I get lots and lots of questions and comments each week. And yes, I try to write in ways that prompt your thinking – and challenge some old traditional beliefs that may not actually be true. We frequently establish our beliefs because of tradition and repetition – even if they are not true.
One self-defeating belief I see repeatedly is that I can remove responsibility for my miserable life by blaming Adam. That God punished Adam by making him work. Thus work for me now is a curse – a bitter pill – something to be endured but not enjoyed. Here’s a crystal clear description from a reader this week:
I am a 48 yr.-old career changer who has fallen flat on his face financially after leaving my first career as a CAD operator to pursue my passion of teaching Bible. I’ve invested too much into getting a master’s degree to turn back, so I feel like vocationally I’m back at square one, just starting out. I’ve come to see that seeking after our “dream job” more often than not leads to disappointment and despair–especially as we age and feel we are running out of time. We should rather learn to recognize the value in what we are already doing, and find our contentment in being good at it. Remember, work is part of the curse incurred by Adam’s sin–we are not promised fulfillment in it. God blesses each of us as He sees fit–some with great marriages, for instance, others with good health, and still others with rewarding careers. Though we make our plans, ultimately it is He who directs our steps and determines our path.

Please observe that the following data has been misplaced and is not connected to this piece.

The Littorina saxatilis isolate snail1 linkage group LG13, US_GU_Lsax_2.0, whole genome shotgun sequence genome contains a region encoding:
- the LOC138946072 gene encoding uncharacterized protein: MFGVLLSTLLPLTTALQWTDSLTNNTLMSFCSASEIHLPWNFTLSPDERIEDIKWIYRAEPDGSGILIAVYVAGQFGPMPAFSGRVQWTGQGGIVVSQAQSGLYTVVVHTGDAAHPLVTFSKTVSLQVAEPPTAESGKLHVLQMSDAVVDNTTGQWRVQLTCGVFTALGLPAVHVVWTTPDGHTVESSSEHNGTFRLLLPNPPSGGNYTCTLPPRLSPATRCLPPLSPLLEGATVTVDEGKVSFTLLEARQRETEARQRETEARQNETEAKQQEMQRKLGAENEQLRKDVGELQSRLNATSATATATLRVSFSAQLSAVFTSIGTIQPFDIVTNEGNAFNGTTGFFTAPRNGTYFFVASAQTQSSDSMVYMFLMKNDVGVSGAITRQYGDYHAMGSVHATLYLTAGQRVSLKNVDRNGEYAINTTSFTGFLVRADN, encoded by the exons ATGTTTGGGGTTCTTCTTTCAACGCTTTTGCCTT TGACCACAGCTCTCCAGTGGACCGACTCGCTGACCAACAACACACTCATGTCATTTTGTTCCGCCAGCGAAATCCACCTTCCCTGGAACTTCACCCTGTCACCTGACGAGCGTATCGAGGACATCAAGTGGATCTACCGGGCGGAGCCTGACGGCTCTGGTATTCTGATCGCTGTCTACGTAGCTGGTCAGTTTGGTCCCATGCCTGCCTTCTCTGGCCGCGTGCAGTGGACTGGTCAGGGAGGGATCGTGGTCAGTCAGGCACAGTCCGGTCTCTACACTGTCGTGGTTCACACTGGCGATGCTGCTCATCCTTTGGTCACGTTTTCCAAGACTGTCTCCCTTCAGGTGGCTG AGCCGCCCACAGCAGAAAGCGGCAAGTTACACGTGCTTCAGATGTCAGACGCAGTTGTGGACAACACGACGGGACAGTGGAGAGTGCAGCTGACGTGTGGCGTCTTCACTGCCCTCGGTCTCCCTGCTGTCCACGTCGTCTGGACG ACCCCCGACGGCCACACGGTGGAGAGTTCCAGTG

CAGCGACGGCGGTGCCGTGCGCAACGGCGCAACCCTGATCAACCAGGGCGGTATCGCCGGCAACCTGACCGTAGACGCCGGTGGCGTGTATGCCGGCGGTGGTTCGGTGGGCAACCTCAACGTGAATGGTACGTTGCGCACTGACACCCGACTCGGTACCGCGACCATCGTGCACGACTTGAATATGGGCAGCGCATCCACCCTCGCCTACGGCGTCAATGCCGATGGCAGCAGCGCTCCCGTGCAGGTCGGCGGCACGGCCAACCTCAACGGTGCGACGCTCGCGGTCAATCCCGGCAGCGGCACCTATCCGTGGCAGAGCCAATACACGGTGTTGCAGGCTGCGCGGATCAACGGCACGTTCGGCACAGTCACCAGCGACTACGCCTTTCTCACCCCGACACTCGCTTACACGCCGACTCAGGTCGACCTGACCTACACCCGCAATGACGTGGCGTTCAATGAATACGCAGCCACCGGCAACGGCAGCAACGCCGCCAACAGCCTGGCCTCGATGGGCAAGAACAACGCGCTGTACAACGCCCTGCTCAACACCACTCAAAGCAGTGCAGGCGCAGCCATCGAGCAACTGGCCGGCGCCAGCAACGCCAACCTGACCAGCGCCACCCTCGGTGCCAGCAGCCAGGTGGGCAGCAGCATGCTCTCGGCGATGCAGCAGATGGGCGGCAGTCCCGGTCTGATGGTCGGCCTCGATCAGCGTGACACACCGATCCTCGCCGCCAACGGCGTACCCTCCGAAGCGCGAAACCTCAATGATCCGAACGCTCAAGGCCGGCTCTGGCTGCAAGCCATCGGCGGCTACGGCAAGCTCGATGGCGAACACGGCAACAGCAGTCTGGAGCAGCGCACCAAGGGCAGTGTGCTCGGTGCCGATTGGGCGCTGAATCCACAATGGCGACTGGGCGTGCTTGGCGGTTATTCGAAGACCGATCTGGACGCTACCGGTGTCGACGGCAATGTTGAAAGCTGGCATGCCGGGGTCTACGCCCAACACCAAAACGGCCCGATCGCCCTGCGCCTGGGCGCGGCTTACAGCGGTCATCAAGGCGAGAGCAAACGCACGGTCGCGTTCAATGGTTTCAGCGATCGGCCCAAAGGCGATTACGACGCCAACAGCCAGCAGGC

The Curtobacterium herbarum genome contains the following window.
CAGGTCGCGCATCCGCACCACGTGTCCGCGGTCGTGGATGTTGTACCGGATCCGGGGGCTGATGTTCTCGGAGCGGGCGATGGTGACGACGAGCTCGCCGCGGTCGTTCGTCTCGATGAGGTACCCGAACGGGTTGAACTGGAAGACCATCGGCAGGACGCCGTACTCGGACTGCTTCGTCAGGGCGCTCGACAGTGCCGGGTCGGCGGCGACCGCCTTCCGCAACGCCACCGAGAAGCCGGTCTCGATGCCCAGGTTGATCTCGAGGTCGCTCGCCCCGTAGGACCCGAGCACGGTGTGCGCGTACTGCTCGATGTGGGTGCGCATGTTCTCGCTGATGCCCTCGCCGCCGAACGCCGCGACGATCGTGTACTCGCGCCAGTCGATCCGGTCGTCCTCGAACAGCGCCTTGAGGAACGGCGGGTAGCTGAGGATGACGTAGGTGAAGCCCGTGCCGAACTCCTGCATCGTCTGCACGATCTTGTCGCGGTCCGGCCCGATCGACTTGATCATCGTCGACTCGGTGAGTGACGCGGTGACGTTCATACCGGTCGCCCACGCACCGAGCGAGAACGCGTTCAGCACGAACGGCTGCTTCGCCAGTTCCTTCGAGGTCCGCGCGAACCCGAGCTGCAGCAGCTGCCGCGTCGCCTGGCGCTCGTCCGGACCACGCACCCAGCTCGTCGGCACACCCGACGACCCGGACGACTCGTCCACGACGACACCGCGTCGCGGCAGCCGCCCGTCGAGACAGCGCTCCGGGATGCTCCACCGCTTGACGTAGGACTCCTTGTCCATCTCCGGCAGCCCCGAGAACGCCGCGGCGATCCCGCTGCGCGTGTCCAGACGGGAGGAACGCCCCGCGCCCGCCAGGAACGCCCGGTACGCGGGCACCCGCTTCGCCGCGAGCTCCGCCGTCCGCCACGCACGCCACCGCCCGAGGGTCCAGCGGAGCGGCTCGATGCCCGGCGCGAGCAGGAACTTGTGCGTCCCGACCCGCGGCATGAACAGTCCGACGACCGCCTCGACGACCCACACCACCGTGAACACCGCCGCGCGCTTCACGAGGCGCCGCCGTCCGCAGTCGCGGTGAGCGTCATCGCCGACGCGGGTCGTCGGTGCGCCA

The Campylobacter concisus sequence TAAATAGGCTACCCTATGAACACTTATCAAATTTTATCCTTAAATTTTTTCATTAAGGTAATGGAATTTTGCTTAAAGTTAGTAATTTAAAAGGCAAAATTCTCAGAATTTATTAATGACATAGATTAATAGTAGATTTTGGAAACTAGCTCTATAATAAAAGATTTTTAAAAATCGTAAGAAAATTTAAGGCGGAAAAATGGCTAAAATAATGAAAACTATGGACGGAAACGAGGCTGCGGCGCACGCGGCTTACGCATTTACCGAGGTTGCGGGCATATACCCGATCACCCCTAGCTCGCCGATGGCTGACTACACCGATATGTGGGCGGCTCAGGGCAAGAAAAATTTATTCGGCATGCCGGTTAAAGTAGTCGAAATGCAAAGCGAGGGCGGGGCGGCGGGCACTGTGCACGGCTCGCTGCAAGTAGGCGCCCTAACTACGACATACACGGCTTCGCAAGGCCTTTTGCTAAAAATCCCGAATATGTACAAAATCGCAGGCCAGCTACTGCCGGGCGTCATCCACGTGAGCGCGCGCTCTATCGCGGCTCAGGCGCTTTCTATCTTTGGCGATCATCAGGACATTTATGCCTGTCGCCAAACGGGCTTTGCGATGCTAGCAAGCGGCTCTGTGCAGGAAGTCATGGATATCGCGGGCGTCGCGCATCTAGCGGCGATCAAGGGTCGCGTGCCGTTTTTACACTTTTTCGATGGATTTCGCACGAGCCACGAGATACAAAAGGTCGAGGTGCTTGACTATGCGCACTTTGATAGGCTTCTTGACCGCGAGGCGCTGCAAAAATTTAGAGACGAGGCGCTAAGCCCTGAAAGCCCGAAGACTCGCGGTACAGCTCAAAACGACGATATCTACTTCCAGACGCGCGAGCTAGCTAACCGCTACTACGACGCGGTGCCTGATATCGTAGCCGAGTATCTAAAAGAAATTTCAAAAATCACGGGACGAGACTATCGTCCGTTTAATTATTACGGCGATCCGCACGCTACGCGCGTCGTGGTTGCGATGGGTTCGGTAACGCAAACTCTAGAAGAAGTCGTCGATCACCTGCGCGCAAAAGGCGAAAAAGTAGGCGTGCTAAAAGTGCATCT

Okay, so why try? We are cursed because of Adam’s sin. God doesn’t promise us fulfillment in our work. Some enjoy it, some don’t. It’s all a matter of chance. Suck it up and accept your lot in life.
If I believed that I would close the doors of my business tomorrow. Everything I teach and speak about promotes that work is a gift from God. We have the privilege of integrating our God-given calling into fulfilling, purposeful and profitable work. If you’re not experiencing that kind of work, don’t blame God. We are not little robots that God delights in seeing miserable. I believe it grieves Him to see us put up with work that does nothing but extract a paycheck. Seeking after our “dream job” does not lead to “disappointment and despair” unless we were wishing and dreaming rather than creating a clear plan.
In Genesis 1 we read that God placed man in the garden to “tend and keep it.” This was before any sin. In Isaiah 65 we are told that in heaven we will have work assignments and will “fully enjoy the work of our hands.” The Bible is full teachings regarding the benefits of work that matters. Settling for less than enjoyable work is a cop-out; not a mature acceptance of some imagined punishment.